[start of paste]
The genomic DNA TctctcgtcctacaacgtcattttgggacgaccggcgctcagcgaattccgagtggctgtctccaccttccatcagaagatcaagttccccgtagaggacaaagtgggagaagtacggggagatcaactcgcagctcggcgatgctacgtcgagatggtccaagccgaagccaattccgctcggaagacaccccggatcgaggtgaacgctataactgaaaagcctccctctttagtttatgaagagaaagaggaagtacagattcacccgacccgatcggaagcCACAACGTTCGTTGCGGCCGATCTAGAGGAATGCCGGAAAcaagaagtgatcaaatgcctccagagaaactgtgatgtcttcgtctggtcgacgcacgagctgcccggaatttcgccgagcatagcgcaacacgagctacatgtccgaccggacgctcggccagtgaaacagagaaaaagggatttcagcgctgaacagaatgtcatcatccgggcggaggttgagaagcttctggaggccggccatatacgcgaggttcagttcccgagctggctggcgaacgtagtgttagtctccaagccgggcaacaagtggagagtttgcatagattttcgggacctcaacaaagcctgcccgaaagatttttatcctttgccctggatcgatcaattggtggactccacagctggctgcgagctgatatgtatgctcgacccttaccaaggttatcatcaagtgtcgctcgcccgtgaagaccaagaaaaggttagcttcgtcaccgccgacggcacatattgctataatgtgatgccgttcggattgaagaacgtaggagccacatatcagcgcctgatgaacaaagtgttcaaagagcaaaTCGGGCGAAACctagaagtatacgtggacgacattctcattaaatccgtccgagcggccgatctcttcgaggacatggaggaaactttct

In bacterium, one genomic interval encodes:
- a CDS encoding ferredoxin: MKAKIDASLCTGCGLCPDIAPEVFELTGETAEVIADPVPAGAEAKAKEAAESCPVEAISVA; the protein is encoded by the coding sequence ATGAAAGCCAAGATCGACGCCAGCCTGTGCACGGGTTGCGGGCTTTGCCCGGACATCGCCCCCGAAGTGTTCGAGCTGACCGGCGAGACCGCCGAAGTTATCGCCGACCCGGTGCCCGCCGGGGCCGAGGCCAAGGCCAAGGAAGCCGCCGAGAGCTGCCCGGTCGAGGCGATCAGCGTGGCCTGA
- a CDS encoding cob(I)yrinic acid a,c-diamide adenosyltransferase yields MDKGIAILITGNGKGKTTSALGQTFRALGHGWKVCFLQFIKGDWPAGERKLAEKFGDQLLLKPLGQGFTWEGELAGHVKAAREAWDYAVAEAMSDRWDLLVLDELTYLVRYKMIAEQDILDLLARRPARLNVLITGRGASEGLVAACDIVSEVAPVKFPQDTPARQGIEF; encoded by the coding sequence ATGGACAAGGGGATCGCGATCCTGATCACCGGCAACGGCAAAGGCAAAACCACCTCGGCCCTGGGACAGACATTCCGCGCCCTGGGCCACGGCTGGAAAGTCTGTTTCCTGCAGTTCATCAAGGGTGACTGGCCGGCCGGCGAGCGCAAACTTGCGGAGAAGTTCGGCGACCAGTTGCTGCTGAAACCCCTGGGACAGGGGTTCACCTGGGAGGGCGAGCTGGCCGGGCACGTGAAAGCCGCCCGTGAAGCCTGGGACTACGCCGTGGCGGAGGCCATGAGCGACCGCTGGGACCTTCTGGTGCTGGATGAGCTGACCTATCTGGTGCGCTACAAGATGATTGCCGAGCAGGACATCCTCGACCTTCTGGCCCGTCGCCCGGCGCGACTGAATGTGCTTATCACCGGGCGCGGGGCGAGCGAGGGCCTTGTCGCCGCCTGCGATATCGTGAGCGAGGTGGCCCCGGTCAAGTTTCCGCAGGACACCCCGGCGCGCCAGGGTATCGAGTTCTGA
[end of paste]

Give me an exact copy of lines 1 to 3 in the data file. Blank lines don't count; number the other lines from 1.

The genomic DNA TctctcgtcctacaacgtcattttgggacgaccggcgctcagcgaattccgagtggctgtctccaccttccatcagaagatcaagttccccgtagaggacaaagtgggagaagtacggggagatcaactcgcagctcggcgatgctacgtcgagatggtccaagccgaagccaattccgctcggaagacaccccggatcgaggtgaacgctataactgaaaagcctccctctttagtttatgaagagaaagaggaagtacagattcacccgacccgatcggaagcCACAACGTTCGTTGCGGCCGATCTAGAGGAATGCCGGAAAcaagaagtgatcaaatgcctccagagaaactgtgatgtcttcgtctggtcgacgcacgagctgcccggaatttcgccgagcatagcgcaacacgagctacatgtccgaccggacgctcggccagtgaaacagagaaaaagggatttcagcgctgaacagaatgtcatcatccgggcggaggttgagaagcttctggaggccggccatatacgcgaggttcagttcccgagctggctggcgaacgtagtgttagtctccaagccgggcaacaagtggagagtttgcatagattttcgggacctcaacaaagcctgcccgaaagatttttatcctttgccctggatcgatcaattggtggactccacagctggctgcgagctgatatgtatgctcgacccttaccaaggttatcatcaagtgtcgctcgcccgtgaagaccaagaaaaggttagcttcgtcaccgccgacggcacatattgctataatgtgatgccgttcggattgaagaacgtaggagccacatatcagcgcctgatgaacaaagtgttcaaagagcaaaTCGGGCGAAACctagaagtatacgtggacgacattctcattaaatccgtccgagcggccgatctcttcgaggacatggaggaaactttct

In bacterium, one genomic interval encodes:
- a CDS encoding ferredoxin: MKAKIDASLCTGCGLCPDIAPEVFELTGETAEVIADPVPAGAEAKAKEAAESCPVEAISVA; the protein is encoded by the coding sequence ATGAAAGCCAAGATCGACGCCAGCCTGTGCACGGGTTGCGGGCTTTGCCCGGACATCGCCCCCGAAGTGTTCGAGCTGACCGGCGAGACCGCCGAAGTTATCGCCGACCCGGTGCCCGCCGGGGCCGAGGCCAAGGCCAAGGAAGCCGCCGAGAGCTGCCCGGTCGAGGCGATCAGCGTGGCCTGA